Creep

The found footage horror film is, for the most part, dead. The cause of death was overexposure – after producers realized how quick and easy (and cheap!) it would be to create such films, the multiplexes became choked with them. You couldn’t swing a dead cat without hitting a found footage/faux documentary chiller (note: please don’t swing cats, alive or dead; it’s mean).

Yet every now and then, someone will resurrect the idea, for better or worse. Usually worse. Then there’s the Creep series. With Creep and Creep 2 (with the potential for a Creep 3), Patrick Brice and Mark Duplass have found clever new ways to reinvigorate the found footage subgenre. Better than that, they’ve found ways to actually make such a medium seem practical in terms of the story.

Spoilers follow.

The Blair Witch Project

Found Footage: A Crash Course!

Oh heck, do I need to go over what “found footage” horror is, just so we’re all clear? I suppose I should. I’ll make it brief. The found footage horror subgenre consists of films that are shot in a faux documentary style, as if the characters in the films themselves are recording everything. More of than not, this footage is presented to the audience as having been recovered following a terrible incident. There are exceptions to this, of course. Sometimes we’re supposedly seeing a real documentary that’s been finished, capturing a terrifying scenario.

The first truly noteworthy found footage horror film is 1982’s Cannibal Holocaust, which is purported to be footage shot by a missing documentary film crew who vanished in the Amazon. I’m not going to talk much about this movie, because it contains actual scenes of animal cruelty, and to that I say “Fuck right off.” But the film caused a stir when it was released, with some audiences believing a lot of the human deaths depicted on screen were real, and that director Ruggero Deodato had actually made a snuff film.

With Cannibal Holocaust, the seeds for the found footage horror subgenre were firmly planted. Practically anyone could take this set-up and run with it, but surprisingly few did. Few of note, at least, save for the 1993 French film Man Bites Dog. Not exactly a straight-up horror film, Man Bites Dog was a satirical yet often brutal experience that presented itself as a documentary about a serial killer, with the serial killer himself serving as our guide. Things don’t end very well for the killer or the film crew following him around.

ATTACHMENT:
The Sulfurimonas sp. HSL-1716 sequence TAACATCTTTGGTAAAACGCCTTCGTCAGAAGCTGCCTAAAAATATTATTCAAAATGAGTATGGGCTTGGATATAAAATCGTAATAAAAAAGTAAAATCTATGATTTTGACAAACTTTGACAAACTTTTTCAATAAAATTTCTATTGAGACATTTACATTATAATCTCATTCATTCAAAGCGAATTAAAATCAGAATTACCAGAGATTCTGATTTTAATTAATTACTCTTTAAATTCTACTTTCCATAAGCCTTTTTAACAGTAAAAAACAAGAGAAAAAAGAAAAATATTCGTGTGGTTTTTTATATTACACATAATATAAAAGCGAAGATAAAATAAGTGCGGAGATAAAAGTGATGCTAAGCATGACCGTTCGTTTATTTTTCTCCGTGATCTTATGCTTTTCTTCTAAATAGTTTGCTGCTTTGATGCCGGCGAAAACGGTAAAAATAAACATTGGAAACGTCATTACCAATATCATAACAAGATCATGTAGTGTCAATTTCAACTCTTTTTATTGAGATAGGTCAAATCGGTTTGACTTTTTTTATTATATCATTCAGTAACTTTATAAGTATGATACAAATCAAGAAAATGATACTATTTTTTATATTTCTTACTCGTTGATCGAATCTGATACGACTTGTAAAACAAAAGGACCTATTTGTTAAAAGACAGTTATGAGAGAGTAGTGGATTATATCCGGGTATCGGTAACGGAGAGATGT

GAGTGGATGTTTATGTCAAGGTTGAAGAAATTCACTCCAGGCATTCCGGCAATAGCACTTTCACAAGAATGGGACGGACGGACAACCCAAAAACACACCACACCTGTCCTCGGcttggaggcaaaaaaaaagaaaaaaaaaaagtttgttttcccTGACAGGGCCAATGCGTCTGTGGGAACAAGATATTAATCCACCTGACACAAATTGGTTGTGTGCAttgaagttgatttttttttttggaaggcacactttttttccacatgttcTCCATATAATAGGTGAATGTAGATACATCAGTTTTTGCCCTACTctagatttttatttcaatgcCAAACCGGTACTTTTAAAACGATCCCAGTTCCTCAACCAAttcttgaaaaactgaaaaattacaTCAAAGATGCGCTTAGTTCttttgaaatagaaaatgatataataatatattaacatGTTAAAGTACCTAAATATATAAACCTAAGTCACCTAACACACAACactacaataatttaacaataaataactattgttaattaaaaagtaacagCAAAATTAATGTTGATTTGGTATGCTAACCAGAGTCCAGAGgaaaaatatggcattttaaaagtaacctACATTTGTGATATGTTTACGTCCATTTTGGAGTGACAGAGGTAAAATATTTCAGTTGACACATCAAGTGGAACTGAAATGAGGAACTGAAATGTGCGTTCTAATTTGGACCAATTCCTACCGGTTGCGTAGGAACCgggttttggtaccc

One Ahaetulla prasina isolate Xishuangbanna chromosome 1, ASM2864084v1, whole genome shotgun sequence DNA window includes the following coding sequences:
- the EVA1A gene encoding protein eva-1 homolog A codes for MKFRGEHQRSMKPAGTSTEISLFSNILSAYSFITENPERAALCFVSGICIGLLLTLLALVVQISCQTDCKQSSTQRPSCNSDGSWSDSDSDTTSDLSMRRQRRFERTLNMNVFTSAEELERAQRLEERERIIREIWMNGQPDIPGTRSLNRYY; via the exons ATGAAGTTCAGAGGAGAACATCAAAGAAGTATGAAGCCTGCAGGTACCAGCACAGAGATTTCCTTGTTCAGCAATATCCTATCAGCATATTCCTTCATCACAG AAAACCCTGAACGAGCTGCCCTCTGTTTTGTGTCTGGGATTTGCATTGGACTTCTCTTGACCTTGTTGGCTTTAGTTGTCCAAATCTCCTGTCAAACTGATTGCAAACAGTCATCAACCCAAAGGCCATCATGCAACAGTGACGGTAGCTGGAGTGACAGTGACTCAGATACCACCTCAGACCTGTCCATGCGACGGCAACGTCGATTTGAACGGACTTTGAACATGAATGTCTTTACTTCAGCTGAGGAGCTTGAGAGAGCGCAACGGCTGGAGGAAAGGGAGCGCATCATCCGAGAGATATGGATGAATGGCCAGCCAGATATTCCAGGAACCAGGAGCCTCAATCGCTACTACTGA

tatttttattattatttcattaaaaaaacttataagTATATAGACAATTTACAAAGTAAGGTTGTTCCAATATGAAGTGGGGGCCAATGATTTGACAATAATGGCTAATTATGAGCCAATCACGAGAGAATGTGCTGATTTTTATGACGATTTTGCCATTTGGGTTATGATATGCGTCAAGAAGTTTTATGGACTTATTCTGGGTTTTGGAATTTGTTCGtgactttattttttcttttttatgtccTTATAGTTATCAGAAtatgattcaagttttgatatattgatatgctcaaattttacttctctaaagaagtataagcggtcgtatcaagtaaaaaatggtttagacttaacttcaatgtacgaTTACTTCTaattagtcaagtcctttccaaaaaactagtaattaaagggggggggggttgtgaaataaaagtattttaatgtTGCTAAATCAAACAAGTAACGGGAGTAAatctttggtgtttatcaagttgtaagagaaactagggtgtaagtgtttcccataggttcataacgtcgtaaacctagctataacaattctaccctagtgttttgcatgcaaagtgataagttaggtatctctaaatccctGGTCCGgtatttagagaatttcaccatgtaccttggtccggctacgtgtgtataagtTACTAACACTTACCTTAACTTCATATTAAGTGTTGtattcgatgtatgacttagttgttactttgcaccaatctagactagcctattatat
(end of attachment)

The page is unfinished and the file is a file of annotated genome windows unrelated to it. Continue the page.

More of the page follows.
The true turning point for found footage came with 1999’s The Blair Witch Project. Presented as assembled footage recovered from three missing film students, The Blair Witch Project remains the absolute best example of how to use the subgenre. The title card at the beginning sets everything up in a few sentences – three students went into the woods. “A year later their footage was found,” is the last sentence on the screen, indicating that while the footage may have been found, the students clearly weren’t. Here, the reasoning for the found footage framing device makes perfect sense – these were film students making a documentary, something terrible happened to them, their footage was found, someone pieced it together into a coherent narrative. We have all the tools we need to fully accept this scenario, and the film, with hyper-realistic performances and supernatural elements that always occur off screen, seems real enough to convince us this might be the real deal. As indeed it did, with certain viewers still convinced years after the film’s release that it was a true story.

The box office success of Blair Witch was a catalyst for horror filmmakers. Suddenly, anyone with a camcorder could make their own horror movie. More and more found footage fright flicks found their way to the big screen, but most of them lacked the mood and commitment to set-up of Blair Witch. There were exceptions to the rule. The first Paranormal Activity film, about a couple in California filming the ghostly encounters inside their house, was highly effective. Cloverfield employed found footage tricks to a Godzilla-style scenario. REC had a TV journalist’s puff piece suddenly turn into a zombie outbreak. Unfriended was made to look like a series of Skype and video chats were assembled together into a tale of ghostly revenge.

These films work, but they also always contained a lingering question: does this story need to be told via found footage? It made sense for The Blair Witch Project – indeed, without the found footage element, that film would not be nearly as effective as it is. But would Cloverfield have worked had it not employed the same trick? Probably. Would the glut of Paranormal Activity sequels be the same sorts of films told in a more straightforward manner? Most likely. Then you have uninspired drivel like The Last Exorcism, where it becomes clear that there’s absolutely no way most of the stuff we’re seeing would appear as it does in a real documentary. It’s too staged; too forced.